Now back to lurkdom..
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Old 08-04-14, 01:47 PM
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Originally Posted by vesteroid
all I can tell you is prepare to be humbled regarding how much you think your doing effort wise, and how many watts that actually equals. I also found HR has almost no bearing on watts over time. I have had rides where my average HR was 10-15 higher with same watts average....cant explain why.

I dont buy you can train on perceived effort or HR.

Just consider the fact that as you get more fit, you can maintain the same average watts with LESS HR.

Now back to lurkdom..
Yeah, I've got no delusions of grandeur when it comes to power. I borrowed one once and it read "You Suck"

I am, however, easily motivated by screens. When riding alone, I put my Garmin on a screen that only displays cadence, average speed, and current speed. I always ride harder when watching this. When I feel well, if my average speed drops below 18 MPH I try to move it up. Data Geek? Type A personality, who knows but it works.
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Old 08-04-14, 01:54 PM
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Originally Posted by vesteroid
all I can tell you is prepare to be humbled regarding how much you think your doing effort wise, and how many watts that actually equals. I also found HR has almost no bearing on watts over time. I have had rides where my average HR was 10-15 higher with same watts average....cant explain why.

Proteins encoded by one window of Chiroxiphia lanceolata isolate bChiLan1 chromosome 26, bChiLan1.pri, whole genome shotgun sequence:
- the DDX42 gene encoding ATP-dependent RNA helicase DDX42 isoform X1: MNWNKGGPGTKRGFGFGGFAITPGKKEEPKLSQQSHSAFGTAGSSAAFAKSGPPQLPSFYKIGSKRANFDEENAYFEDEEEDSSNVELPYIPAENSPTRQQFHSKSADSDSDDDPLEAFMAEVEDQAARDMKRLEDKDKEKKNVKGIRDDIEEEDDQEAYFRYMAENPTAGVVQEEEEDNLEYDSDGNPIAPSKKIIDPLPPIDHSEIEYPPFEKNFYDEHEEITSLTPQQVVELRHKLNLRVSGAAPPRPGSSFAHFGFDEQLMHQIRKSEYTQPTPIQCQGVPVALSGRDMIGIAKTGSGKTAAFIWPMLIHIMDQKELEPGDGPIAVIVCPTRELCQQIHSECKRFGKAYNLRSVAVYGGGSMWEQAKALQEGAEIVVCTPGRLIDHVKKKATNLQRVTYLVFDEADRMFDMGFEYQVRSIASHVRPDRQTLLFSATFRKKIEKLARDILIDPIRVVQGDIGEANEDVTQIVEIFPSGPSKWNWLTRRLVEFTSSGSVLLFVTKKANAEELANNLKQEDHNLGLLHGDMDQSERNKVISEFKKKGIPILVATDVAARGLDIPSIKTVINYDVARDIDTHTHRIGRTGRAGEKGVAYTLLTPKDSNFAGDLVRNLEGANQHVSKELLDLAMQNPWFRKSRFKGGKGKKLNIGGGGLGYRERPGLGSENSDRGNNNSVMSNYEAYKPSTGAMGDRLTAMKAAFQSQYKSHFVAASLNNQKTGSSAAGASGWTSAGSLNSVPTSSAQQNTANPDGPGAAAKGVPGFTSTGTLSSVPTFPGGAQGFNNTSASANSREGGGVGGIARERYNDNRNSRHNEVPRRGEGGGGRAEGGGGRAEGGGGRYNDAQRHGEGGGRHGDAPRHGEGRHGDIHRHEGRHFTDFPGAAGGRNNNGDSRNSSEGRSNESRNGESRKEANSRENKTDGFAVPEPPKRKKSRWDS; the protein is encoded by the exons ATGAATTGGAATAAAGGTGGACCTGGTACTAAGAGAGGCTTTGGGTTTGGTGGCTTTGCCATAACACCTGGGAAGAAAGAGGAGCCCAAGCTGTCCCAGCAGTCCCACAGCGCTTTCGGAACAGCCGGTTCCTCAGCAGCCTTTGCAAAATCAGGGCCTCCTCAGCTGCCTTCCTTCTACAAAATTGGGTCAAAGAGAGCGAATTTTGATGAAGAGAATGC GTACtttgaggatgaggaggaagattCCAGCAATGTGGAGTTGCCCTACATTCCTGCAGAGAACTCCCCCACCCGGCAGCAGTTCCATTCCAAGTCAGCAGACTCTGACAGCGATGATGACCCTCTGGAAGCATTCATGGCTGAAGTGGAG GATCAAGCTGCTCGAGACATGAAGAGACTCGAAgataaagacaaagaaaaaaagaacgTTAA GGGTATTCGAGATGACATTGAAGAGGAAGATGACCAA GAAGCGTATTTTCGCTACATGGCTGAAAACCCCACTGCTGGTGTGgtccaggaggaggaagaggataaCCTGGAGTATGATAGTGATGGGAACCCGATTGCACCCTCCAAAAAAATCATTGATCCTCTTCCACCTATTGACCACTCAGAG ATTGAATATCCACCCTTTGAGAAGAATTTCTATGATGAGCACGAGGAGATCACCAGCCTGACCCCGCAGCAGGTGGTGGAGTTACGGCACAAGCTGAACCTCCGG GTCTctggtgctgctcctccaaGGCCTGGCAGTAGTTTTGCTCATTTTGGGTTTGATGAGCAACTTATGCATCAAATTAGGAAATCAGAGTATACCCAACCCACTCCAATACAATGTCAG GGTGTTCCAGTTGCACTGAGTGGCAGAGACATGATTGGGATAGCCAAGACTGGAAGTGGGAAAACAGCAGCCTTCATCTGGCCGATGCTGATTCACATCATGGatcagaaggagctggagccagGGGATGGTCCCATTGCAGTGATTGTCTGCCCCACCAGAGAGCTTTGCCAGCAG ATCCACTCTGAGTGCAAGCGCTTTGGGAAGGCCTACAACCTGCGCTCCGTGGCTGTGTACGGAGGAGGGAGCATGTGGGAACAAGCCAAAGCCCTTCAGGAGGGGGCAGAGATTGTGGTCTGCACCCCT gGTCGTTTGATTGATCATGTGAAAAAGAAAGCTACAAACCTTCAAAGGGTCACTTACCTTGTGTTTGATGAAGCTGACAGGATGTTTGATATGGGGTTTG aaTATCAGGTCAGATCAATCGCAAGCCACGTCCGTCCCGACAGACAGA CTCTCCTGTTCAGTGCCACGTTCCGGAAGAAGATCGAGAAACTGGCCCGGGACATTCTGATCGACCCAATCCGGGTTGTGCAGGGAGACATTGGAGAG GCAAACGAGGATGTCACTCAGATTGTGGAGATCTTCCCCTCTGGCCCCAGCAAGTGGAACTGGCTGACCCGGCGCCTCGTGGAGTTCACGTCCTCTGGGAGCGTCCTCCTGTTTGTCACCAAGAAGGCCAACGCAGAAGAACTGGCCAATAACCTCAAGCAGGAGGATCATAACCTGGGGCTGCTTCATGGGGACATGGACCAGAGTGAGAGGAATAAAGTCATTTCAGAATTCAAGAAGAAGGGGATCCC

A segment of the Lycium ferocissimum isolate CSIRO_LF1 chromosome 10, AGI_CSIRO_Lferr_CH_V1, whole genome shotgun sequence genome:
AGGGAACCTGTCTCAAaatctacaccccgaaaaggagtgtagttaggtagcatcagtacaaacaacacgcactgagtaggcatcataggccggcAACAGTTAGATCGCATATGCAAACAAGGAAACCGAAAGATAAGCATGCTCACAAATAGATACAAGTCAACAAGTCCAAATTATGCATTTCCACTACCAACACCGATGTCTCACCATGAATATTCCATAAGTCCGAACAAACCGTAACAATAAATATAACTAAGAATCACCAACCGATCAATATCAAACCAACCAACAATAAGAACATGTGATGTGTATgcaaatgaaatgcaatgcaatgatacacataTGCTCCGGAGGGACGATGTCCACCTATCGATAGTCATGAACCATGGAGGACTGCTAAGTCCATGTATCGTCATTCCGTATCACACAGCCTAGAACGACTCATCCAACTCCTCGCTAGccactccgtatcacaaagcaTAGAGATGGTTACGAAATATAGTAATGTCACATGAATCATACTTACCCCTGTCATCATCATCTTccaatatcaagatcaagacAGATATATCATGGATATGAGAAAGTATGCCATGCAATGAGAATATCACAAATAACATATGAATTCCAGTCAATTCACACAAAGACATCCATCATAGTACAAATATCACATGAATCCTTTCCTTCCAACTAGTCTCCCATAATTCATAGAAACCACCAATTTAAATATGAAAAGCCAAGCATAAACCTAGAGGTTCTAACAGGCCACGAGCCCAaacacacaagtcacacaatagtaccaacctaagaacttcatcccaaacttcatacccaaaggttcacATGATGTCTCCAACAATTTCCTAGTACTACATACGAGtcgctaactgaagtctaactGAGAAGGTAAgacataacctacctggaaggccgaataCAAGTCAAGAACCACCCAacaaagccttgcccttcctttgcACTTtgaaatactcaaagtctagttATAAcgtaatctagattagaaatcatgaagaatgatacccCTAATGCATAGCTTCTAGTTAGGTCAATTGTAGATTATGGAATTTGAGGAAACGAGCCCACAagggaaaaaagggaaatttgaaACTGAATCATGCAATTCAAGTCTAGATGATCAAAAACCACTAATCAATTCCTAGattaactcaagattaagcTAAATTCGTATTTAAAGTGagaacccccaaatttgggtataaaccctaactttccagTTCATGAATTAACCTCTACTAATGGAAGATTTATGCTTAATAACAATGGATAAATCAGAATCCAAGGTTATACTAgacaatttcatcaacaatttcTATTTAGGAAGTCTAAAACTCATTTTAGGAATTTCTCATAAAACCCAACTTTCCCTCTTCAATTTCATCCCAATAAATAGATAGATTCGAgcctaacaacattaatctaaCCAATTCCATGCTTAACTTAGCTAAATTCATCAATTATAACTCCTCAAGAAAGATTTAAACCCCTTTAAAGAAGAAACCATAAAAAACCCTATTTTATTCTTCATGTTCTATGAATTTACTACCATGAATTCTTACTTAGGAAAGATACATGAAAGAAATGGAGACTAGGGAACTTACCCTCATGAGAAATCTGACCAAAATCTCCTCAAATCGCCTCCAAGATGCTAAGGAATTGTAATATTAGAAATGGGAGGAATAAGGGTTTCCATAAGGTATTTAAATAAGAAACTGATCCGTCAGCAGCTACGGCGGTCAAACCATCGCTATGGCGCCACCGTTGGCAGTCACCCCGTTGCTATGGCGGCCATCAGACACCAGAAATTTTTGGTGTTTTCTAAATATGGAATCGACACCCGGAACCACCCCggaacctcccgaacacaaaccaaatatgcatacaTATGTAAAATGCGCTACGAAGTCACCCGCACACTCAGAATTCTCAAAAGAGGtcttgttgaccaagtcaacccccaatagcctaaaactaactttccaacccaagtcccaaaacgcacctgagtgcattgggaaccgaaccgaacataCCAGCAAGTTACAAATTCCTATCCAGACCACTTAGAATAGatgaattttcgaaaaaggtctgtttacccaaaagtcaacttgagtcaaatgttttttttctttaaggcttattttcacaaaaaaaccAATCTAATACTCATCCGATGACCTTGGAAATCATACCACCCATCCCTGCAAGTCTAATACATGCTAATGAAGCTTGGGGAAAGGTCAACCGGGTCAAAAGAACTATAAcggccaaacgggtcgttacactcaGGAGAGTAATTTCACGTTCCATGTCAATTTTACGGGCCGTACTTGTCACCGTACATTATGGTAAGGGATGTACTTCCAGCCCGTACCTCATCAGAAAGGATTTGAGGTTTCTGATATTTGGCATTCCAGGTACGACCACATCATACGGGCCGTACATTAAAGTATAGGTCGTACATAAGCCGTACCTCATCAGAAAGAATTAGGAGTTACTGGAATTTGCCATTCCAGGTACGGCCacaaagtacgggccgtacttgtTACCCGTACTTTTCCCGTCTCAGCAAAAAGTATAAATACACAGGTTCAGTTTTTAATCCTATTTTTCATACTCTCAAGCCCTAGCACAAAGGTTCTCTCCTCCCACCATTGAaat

Because you may be fatigued, or overheated, or just not quite "at it". The body isn't a machine, it's a biological system, and it doesn't always perform with 100% consistency.

I dont buy you can train on perceived effort or HR.
Yes, you can. A powermeter certainly adds another dimension, and makes it possible to be reasonably precise about outputs, but using HR intelligently will certainly allow you to make a training plan and get fit. It's less precise than power, but it is telling you different things.

Just consider the fact that as you get more fit, you can maintain the same average watts with LESS HR.
Of course. But if you train properly with HR, you'll retest your LTHR every month or two and reset your zones accordingly. So you'll be increasing your training load while staying in the same zones, just as you do when revising your FTP upwards after a retest. You won't know how many watts you're putting out for a given level of effort, but the object of the exercise isn't to count watts, it's to get faster.

Don't get me wrong, I have no doubt of the benefits of training with power. But using power and HR together, as separate data points, is superior. And using power on its own, without regard to HR or perceived exertion, can be problematic for precisely the reason you mention - some days one simply can't hit the numbers, and it may be a good idea to look at HR, listen to one's body, and back off.
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Old 08-04-14, 02:23 PM
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Originally Posted by chasm54
...just as you do when revising your FTP upwards after a retest.
Through an incentive from our health benefits at work, I hope to pick up an HR monitor so I am reading threads on HR when I see them. I finally have to ask as I have seen this acronym many times, what is FTP? All I can find with google is "File Transfer Protocol".
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Old 08-04-14, 02:45 PM
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Functional Threshold Power.

My understanding is this is how hard you can go before your body needs to dip into Glycogen stores to maintain the current level of effort. At this point you're starting to go anaerobic and it will be a short trip.